Do Rentals Hurt Your Credit?

Do Rentals Hurt Your Credit
Mike Randall
By: Mike Randall
Updated: July 25, 2014
Experts share their tips and advice on, with the goal of helping subprime consumers. Our articles follow strict editorial guidelines.

There are many things we do in our financial lives that impact our credit, both positively and negatively.

But it may surprise you to learn about some of the things that can negatively impact your credit score – things you probably haven’t considered.

Take for instance, the decision to rent a house or apartment.

When we decide to rent, most of us will shop around and check out a few places, looking for that special one that feels like home.

In doing so, we’ll probably fill out a few rental applications and credit check authorizations along the way.

And if we happen to miss out on some of the places we were interested in, we’ll likely fill out more applications.

This is where we can get into trouble.

Every time we authorize someone to run a check of our credit history, it generates what’s called a “hard inquiry” of our credit.

According to FICO, the creators of the most widely used credit scoring system, too many of these hard inquiries can affect our credit score.

Each one of them can actually drop our score by as much as five points! That might not seem like a lot, unless there are a lot of them or our credit score isn’t that great already.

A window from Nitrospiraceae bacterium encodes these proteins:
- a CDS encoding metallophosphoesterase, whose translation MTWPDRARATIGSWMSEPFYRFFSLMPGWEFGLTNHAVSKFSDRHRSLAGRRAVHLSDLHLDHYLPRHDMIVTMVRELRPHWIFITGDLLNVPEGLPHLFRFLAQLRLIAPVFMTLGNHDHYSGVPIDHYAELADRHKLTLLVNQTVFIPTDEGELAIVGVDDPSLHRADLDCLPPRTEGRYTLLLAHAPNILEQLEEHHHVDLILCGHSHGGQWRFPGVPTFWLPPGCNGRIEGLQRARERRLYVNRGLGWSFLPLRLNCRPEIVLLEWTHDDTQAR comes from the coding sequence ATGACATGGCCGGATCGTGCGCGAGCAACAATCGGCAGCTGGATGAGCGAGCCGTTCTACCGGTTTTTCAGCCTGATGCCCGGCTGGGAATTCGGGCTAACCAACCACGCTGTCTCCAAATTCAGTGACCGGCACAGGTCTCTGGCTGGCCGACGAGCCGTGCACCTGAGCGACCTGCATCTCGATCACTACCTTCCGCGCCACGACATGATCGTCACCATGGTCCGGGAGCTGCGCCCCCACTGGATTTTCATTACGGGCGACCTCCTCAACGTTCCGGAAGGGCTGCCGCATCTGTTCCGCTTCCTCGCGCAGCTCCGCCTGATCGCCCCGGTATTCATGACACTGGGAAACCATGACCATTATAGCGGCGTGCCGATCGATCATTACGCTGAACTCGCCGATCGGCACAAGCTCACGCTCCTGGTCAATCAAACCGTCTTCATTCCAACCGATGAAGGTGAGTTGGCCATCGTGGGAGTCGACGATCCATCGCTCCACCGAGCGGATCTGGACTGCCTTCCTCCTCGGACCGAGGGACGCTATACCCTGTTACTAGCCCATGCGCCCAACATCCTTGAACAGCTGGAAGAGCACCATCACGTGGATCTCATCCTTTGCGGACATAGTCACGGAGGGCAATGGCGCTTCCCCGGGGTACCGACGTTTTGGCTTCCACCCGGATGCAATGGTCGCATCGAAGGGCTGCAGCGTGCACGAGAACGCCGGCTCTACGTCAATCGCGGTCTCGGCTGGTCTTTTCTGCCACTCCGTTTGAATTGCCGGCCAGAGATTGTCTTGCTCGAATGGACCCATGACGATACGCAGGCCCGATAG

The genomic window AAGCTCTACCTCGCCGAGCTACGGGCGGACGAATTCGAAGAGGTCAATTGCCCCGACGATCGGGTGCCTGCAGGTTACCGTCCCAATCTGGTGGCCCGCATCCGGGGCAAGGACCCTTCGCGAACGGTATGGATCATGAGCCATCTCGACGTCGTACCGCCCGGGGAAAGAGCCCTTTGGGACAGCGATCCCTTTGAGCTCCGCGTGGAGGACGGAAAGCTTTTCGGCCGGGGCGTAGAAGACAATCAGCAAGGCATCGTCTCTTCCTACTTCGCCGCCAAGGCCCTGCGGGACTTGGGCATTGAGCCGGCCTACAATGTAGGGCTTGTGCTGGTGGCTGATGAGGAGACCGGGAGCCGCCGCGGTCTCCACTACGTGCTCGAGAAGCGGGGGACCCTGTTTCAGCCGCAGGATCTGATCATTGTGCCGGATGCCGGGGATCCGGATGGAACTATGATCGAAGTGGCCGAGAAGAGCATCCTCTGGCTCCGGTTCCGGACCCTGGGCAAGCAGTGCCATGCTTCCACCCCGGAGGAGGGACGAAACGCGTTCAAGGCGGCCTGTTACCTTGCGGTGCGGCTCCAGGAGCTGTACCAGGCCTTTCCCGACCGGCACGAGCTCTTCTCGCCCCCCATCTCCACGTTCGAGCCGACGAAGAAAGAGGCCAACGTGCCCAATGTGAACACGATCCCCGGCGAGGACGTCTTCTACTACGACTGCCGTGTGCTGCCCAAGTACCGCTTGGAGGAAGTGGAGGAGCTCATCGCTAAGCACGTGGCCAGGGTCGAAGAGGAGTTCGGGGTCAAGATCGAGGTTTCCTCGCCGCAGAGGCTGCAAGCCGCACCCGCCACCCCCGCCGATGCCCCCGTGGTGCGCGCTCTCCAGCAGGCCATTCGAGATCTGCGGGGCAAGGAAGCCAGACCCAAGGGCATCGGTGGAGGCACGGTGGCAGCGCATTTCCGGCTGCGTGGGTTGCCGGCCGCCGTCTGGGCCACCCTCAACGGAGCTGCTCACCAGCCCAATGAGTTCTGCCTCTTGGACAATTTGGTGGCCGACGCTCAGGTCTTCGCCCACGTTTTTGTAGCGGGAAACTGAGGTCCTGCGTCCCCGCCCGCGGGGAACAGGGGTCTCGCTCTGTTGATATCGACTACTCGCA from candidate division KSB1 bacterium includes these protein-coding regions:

“Renting doesn’t hurt your credit

if you go about it the right way.”

So what can you do?

The best thing to do when you suspect there may be a lot of hard inquiries by landlords or leasing agencies is to hold off authorizing them to check your credit until you’ve made a final decision to rent.

Only then should you give them permission.

You can also ask what your chances are of getting the dream rental you’re looking at. If it’s less than 50 percent, maybe it’s not worth the risk of a hit on your credit.

Other ways your credit can be hurt by deciding to rent are very rare, especially if you are a conscientious and responsible person.

For example, it’s almost impossible for an individual or even a leasing company to report negative information about you directly to the rating agencies.

However, if a court judgment is made against you for non-payment and monetary damages are assessed, that may end up on your credit report and lower your credit score.

For the most part, renting does not hurt your credit if you go about it the right way.

By making sure you have a very small number of credit inquiries run, you’ll avoid the potential of any hit to your score. Good luck on your search!

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